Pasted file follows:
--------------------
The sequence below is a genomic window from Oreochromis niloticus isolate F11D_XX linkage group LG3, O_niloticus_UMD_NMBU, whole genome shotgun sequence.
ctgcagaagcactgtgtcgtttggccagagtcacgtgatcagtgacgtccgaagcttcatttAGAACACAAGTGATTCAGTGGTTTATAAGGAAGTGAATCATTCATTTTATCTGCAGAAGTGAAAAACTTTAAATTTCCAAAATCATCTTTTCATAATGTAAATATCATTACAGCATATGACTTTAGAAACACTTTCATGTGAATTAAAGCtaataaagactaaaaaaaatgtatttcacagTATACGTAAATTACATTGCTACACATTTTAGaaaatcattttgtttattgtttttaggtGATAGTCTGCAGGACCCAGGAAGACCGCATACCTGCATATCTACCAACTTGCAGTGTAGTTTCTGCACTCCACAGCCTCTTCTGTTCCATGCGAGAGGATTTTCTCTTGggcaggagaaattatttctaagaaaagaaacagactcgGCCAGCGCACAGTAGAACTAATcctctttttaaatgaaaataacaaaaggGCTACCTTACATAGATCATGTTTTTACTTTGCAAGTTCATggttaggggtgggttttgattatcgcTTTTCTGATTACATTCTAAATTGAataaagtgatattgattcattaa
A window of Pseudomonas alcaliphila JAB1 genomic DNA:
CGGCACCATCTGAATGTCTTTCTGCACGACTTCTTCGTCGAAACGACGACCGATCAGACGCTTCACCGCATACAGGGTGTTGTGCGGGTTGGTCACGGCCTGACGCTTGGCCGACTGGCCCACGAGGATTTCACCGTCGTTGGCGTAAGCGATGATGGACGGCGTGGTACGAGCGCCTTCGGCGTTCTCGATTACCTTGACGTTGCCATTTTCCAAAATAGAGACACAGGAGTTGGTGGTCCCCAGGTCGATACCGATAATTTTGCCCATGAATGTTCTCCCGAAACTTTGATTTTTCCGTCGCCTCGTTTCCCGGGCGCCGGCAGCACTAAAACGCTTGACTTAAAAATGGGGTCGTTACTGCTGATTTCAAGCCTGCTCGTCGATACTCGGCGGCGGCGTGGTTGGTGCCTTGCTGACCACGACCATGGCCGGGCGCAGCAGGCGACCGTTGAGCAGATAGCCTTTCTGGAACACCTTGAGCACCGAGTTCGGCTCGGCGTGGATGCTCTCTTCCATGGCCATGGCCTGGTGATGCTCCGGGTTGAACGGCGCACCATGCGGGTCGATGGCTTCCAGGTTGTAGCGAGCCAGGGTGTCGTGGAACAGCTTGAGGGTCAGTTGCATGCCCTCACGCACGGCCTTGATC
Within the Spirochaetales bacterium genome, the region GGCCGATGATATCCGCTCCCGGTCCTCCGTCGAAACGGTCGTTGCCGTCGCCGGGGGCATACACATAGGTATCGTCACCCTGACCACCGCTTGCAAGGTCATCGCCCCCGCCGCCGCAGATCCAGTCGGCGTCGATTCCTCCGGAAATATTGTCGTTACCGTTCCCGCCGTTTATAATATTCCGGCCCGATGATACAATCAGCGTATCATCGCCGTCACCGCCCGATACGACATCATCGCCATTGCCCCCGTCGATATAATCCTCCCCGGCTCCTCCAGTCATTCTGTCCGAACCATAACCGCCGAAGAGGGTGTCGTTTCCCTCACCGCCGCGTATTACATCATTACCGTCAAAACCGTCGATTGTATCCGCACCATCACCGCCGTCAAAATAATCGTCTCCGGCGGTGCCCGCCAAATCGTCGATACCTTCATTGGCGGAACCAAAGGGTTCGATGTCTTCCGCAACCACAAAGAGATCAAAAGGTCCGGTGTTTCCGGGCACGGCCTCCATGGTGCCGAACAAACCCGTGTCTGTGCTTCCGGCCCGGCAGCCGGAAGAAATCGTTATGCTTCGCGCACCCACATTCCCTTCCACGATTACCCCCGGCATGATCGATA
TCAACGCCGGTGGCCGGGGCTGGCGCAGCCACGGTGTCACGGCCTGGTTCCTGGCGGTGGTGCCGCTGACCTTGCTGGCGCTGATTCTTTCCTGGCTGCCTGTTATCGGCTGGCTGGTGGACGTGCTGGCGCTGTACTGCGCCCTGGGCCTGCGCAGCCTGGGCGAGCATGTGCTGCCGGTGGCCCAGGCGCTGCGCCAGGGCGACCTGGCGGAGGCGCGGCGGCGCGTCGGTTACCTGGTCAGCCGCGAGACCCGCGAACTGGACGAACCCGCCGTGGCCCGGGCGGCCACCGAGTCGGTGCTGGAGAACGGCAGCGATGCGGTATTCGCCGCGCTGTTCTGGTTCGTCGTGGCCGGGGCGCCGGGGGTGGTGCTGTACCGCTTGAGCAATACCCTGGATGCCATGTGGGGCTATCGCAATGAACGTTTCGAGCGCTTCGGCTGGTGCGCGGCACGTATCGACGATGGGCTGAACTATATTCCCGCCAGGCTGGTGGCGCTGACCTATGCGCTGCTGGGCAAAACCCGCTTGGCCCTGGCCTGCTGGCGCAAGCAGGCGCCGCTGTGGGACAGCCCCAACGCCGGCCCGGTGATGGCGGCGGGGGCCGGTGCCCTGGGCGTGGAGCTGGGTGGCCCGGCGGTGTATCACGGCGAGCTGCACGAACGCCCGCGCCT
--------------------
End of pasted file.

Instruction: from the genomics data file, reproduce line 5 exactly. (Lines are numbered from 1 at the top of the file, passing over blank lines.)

Within the Spirochaetales bacterium genome, the region GGCCGATGATATCCGCTCCCGGTCCTCCGTCGAAACGGTCGTTGCCGTCGCCGGGGGCATACACATAGGTATCGTCACCCTGACCACCGCTTGCAAGGTCATCGCCCCCGCCGCCGCAGATCCAGTCGGCGTCGATTCCTCCGGAAATATTGTCGTTACCGTTCCCGCCGTTTATAATATTCCGGCCCGATGATACAATCAGCGTATCATCGCCGTCACCGCCCGATACGACATCATCGCCATTGCCCCCGTCGATATAATCCTCCCCGGCTCCTCCAGTCATTCTGTCCGAACCATAACCGCCGAAGAGGGTGTCGTTTCCCTCACCGCCGCGTATTACATCATTACCGTCAAAACCGTCGATTGTATCCGCACCATCACCGCCGTCAAAATAATCGTCTCCGGCGGTGCCCGCCAAATCGTCGATACCTTCATTGGCGGAACCAAAGGGTTCGATGTCTTCCGCAACCACAAAGAGATCAAAAGGTCCGGTGTTTCCGGGCACGGCCTCCATGGTGCCGAACAAACCCGTGTCTGTGCTTCCGGCCCGGCAGCCGGAAGAAATCGTTATGCTTCGCGCACCCACATTCCCTTCCACGATTACCCCCGGCATGATCGATA